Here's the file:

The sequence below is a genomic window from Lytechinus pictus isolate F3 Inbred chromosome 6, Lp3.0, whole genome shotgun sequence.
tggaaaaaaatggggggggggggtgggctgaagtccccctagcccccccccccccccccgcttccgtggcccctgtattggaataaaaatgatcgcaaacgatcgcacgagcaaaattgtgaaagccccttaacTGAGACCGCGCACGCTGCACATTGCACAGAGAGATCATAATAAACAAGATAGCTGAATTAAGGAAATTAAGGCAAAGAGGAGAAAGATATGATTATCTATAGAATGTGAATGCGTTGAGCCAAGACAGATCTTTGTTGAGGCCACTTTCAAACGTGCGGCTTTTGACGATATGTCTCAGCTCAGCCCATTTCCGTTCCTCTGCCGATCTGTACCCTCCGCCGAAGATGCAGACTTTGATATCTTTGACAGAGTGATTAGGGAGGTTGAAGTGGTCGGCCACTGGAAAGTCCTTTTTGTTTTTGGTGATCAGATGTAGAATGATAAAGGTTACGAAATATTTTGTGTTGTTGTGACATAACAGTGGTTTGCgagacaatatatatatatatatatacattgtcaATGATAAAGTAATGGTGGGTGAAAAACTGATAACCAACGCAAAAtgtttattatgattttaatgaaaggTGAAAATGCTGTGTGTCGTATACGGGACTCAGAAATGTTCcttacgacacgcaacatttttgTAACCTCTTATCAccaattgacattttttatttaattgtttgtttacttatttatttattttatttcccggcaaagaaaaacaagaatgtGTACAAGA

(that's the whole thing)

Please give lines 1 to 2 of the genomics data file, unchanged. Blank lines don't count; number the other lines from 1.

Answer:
The sequence below is a genomic window from Lytechinus pictus isolate F3 Inbred chromosome 6, Lp3.0, whole genome shotgun sequence.
tggaaaaaaatggggggggggggtgggctgaagtccccctagcccccccccccccccccgcttccgtggcccctgtattggaataaaaatgatcgcaaacgatcgcacgagcaaaattgtgaaagccccttaacTGAGACCGCGCACGCTGCACATTGCACAGAGAGATCATAATAAACAAGATAGCTGAATTAAGGAAATTAAGGCAAAGAGGAGAAAGATATGATTATCTATAGAATGTGAATGCGTTGAGCCAAGACAGATCTTTGTTGAGGCCACTTTCAAACGTGCGGCTTTTGACGATATGTCTCAGCTCAGCCCATTTCCGTTCCTCTGCCGATCTGTACCCTCCGCCGAAGATGCAGACTTTGATATCTTTGACAGAGTGATTAGGGAGGTTGAAGTGGTCGGCCACTGGAAAGTCCTTTTTGTTTTTGGTGATCAGATGTAGAATGATAAAGGTTACGAAATATTTTGTGTTGTTGTGACATAACAGTGGTTTGCgagacaatatatatatatatatatacattgtcaATGATAAAGTAATGGTGGGTGAAAAACTGATAACCAACGCAAAAtgtttattatgattttaatgaaaggTGAAAATGCTGTGTGTCGTATACGGGACTCAGAAATGTTCcttacgacacgcaacatttttgTAACCTCTTATCAccaattgacattttttatttaattgtttgtttacttatttatttattttatttcccggcaaagaaaaacaagaatgtGTACAAGA